The respondent is a 26-year-old man from Iran. At around midday on January 29th, the transit group, consisting of three men from Iran aged 21, 26, and 36, started walking in the region of Boina, Una Sana, near the Bosnian-Croatian border. The respondent explained that after three and a half hours of walking through a forested territory, they were apprehended at approximately 3.30 PM near the small town of Glina, Croatia. Four white vans reportedly stopped next to the three men and 14 people wearing dark blue uniforms got out. The respondent reported that the transit group was shouted at to get on the ground: “Get down, down, down!“.
After the transit group knelt on the ground, they were patted down all over their bodies and had to hand over all the objects they were carrying: “Give me your mobile, flashlight, money, everything”. The respondent stated, that he asked for asylum in this situation: “Please write message to police station, I stay here.“.
He reported that they were asked to get into one of the vans, He described that it became very cold in the vehicle because the air conditioning was turned low, although the temperatures were low outside.
According to the respondent, they were driven to the pushback location and arrived at approximately 6 PM. The respondent estimated that there were about 20 persons in dark uniforms and several police cars of different sizes (he estimated about four to six) at the location. Due to the very bright flashlight, the respondent could not give any information about the exact number. Because of his knowledge of earlier transit attempts, the respondent was able to locate the actual pushback site on the map: 45.212296, 15.929116.
The respondent reported that they were ordered to take off their jackets, jumpers, and shoes and to unpack the contents of their backpacks by a female in uniform, whom the interviewee described as “very angry woman, very angry“. Then, this female and another man reportedly searched the contents of their backpacks and threw everything into a pile. The interviewee said that there was food in the backpacks which were kicked through the area. A friend of the respondent was asked twice to provide his mobile phone pin: “two time speak, ‘Give me Pin, give me Pin‘ but he don’t know the Pin, he always use fingerprint before”.
According to the respondent, he tried to get back his shaving machine, which he had gotten a short time before; he asked to keep only that and his phone: “Please give me phonbe, I have pictures inside, picture my mum, picture my dad, please“. He stated that one of the men in uniform laughed at him and shouted: “Shut up, go, go, back inside“. Before returning to the van, the transit group was reportedly forced to watch how the female in uniform burned the pile with all their belongings. The respondent stated that the only things they could keep were their backpacks and sleeping bags.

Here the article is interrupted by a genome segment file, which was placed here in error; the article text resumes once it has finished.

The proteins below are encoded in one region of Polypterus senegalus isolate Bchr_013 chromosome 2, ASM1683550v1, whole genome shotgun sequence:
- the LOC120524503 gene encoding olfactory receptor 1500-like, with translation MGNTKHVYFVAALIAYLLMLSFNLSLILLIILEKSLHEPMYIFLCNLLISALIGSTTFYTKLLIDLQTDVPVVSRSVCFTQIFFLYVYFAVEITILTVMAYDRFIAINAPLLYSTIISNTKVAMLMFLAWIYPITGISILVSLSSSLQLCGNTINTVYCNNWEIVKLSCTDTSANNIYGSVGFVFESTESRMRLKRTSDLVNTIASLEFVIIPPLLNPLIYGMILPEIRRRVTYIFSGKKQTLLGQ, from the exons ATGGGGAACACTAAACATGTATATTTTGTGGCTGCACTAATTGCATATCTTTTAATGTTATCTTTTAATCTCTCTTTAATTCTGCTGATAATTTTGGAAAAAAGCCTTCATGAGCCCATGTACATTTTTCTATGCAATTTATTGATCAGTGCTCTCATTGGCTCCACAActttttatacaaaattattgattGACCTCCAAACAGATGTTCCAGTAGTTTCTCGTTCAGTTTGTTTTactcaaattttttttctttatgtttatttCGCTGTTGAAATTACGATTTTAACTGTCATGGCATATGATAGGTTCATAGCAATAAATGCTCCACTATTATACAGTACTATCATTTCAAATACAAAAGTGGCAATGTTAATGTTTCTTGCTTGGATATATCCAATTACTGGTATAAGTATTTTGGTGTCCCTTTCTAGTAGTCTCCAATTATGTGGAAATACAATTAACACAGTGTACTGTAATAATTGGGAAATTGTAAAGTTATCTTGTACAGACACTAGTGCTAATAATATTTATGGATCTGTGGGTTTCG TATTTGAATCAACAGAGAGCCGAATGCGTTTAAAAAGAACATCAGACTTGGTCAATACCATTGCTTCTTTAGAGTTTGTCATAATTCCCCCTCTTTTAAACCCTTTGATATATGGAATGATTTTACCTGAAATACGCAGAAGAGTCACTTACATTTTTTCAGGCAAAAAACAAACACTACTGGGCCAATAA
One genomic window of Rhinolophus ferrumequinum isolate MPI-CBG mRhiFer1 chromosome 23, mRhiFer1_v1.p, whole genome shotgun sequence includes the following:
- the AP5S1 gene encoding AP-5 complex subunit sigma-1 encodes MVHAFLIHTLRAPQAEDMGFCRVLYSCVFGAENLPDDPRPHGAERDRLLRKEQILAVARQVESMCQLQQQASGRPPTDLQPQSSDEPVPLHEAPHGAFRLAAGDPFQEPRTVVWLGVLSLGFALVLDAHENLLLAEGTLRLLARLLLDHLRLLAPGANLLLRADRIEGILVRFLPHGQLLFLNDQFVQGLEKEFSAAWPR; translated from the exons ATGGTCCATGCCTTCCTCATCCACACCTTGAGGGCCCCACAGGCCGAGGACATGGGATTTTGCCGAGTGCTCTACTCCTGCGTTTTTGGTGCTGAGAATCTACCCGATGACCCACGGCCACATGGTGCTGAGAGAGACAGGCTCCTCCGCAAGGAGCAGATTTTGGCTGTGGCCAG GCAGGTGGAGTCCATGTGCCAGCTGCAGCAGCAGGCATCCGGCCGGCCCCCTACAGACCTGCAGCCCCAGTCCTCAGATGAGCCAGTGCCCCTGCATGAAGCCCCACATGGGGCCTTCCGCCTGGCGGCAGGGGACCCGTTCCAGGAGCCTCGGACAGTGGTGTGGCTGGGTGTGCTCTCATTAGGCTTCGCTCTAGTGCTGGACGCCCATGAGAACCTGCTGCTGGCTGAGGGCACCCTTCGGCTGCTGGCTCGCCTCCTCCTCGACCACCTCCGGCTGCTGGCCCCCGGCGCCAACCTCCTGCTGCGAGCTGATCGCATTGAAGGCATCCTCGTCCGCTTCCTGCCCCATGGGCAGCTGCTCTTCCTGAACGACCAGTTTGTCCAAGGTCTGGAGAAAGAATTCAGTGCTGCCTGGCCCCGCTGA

The respondent further explained that the three men then got back into the vehicle and drove again for an estimated 200 metres. He believed that they were driven across the border.
The respondent reported that after he got out of the van, another man, whom he believed to be a police officer but without a uniform and in civil clothes, was present. He suspected that it was a higher-ranking police officer (“a general, you know”) because of the way he had spoken to the other persons in uniform. The transit group was ordered to return to Bosnia quickly: “Go, go to Bosnia, never come back!“. The respondent explained that his friend put his backpack on more slowly than the others and was kicked for this reason in the lower back by the man, who was described as a “general“. According to the respondent, as he also stopped to wait for his friend, he was hit by the uniformed man (who was also driving the van) with a fist on his shoulder. He reported that the three then started running as fast as they could in the direction indicated by the men in uniform.
The respondent then described walking through the forest quickly and rushing. He related the feeling of being rushed to his fear of the people in uniform during this pushback. The respondent stated that afterwards, they walked for an estimated two to three hours without being able to see anything in the dark forest because the uniformed people had also taken their flashlights. The respondent also mentioned that during the pushback, they were blinded by the flashlights used by the police.
As the place where the transit group had slept before is far outside (in Boina, a region near the border to Croatia), the respondent described that they were very cold and hungry the night they arrived and they had no possibility to ask for help.